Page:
by Joost Nusselder | Last Updated:  May 28, 2022

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Charcoal is a light, black residue, consisting of carbon and any remaining ash, obtained by removing water and other volatile constituents from animal and vegetation substances. Charcoal is usually produced by slow pyrolysis, the heating of wood or other substances in the absence of oxygen (see char and biochar). It is usually an impure form of carbon as it contains ash; however, sugar charcoal is among the purest forms of carbon readily available, particularly if it is not made by heating but by a dehydration reaction with sulfuric acid to minimise the introduction of new impurities, as impurities can be removed from the sugar in advance. The resulting soft, brittle, lightweight, black, porous material resembles coal.

Types of Charcoal Fuel You Should Know

Charcoal smokers rarely differ, except perhaps when it comes to their fuel source. Believe it or not, there are different types of charcoal out there that offer different benefits. The following is a list of different types of charcoal that you can use to power your smoker.

Lump Charcoal

This type of charcoal is commonly referred to as “natural charcoal” because many believe that it’s the first type of charcoal to be discovered by man. It’s made by heating logs in a kiln, which is best described as an enclosed cave. This is arguably the cleanest type of charcoal there is because it’s binder-free. This makes it a favorite among environmentally conscious consumers. It’s worth noting here that lump charcoal has an uneven burn that starts out hot but gets cold again. As a result, it tends to burn out quicker than other types of charcoal, and it requires a lot more attention.


As you may have guessed from the name, this type of charcoal originates from Japan. Its appearance is like that of tree branches and this is due to the fact that it’s made from a type of oak called Ubamegashi. It’s a clean source of energy that burns pure without overpowering the meat with a woody flavor. It’s on the pricey side because it’s expensive to produce and it takes a while to heat up. For best results be sure to use an electric lighter or a blow torch and maybe the coal will light up in 35 minutes. After that, you can leave it to do its thing. This type of charcoal offers a slow and steady heat for a long period of time.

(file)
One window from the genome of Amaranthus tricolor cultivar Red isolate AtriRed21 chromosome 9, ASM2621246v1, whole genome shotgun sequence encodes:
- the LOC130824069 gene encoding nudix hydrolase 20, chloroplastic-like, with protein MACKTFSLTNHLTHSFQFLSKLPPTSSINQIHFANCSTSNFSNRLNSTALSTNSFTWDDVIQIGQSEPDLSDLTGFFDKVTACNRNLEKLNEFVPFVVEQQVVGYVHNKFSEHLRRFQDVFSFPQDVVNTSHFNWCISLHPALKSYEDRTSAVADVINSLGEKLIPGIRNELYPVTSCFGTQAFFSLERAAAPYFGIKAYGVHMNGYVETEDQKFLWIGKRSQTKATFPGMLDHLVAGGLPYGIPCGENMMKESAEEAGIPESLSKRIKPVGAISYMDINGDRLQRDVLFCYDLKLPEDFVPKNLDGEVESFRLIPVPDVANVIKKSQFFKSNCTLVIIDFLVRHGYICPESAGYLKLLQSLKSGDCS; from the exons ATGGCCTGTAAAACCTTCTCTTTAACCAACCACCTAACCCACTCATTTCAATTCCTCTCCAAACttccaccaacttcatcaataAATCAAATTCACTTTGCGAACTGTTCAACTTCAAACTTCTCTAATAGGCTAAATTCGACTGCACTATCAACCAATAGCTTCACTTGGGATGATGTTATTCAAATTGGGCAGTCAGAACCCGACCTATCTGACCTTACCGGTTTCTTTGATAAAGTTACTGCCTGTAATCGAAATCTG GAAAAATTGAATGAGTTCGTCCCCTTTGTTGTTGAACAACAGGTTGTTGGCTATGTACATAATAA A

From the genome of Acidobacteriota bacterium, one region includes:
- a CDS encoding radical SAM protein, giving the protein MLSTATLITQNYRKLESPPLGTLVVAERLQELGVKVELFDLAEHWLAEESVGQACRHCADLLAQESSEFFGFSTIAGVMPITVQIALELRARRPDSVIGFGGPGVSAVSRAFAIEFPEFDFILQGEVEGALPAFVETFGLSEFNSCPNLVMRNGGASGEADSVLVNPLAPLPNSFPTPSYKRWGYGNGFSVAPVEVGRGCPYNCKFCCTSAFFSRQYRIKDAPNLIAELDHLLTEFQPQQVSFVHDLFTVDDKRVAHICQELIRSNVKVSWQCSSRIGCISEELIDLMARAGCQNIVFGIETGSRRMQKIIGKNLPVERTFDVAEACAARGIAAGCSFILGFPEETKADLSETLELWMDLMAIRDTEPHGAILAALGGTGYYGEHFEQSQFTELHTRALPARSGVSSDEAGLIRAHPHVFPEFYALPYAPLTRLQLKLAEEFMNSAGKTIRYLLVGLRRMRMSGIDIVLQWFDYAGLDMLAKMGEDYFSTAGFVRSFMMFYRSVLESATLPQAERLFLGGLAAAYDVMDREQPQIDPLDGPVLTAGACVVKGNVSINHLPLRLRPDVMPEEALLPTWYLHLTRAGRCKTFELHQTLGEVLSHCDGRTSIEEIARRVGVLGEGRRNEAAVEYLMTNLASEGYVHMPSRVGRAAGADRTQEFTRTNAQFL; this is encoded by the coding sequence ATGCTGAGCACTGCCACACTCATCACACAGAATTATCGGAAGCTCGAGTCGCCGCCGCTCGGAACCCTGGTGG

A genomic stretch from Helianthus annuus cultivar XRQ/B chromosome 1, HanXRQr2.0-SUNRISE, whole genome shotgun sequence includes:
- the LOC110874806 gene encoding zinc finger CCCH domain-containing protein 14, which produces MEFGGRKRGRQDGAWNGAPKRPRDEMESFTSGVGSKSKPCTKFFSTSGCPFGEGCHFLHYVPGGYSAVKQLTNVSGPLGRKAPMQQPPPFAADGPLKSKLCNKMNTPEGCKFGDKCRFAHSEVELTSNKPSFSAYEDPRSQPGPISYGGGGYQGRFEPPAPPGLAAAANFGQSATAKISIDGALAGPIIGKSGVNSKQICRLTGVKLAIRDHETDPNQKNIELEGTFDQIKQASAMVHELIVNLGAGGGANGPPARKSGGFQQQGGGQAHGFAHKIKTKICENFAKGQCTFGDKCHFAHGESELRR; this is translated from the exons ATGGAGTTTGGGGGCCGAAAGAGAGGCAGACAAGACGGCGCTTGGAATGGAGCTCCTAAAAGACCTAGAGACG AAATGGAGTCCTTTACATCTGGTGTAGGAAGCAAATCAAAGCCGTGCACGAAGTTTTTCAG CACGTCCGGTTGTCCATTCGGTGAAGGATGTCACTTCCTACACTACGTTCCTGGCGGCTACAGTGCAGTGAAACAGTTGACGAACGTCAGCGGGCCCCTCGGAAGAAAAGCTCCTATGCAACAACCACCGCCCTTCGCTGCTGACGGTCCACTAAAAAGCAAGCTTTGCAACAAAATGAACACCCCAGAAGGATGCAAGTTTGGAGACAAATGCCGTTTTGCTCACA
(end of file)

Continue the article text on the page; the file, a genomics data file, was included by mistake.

Coconut Shell

Coconut shell charcoal is very popular in Southeast Asia and Polynesia where there’s always been an abundance of coconut trees. It offers a quick and efficient burn but without the exorbitant price tag. Nowadays, it’s mostly used in hibachi restaurants and you need a bunch of coconut shells just to get the fire started.


Briquettes are a type of charcoal that has been treated so that it burns evenly and strongly over a long period of time. To light them up quickly though, you need to ignite them with lighter fluid. These come highly recommended for use on smokers and grills because they’re affordable and easy to access than the other options. However, we’d be remiss to not mention that this type of charcoal has a very powerful aroma that can impart an unusual taste in meat. Some say that it contains harmful chemicals too, which may cause health defects in the body over time. It’s best to do your research here and find out the facts for yourself as we can’t really go into detail on it here.

Joost Nusselder, the founder of Lakeside Smokers is a content marketer, dad and loves trying out new food with BBQ Smoking (& Japanese food!) at the heart of his passion, and together with his team he's been creating in-depth blog articles since 2016 to help loyal readers with recipes and cooking tips.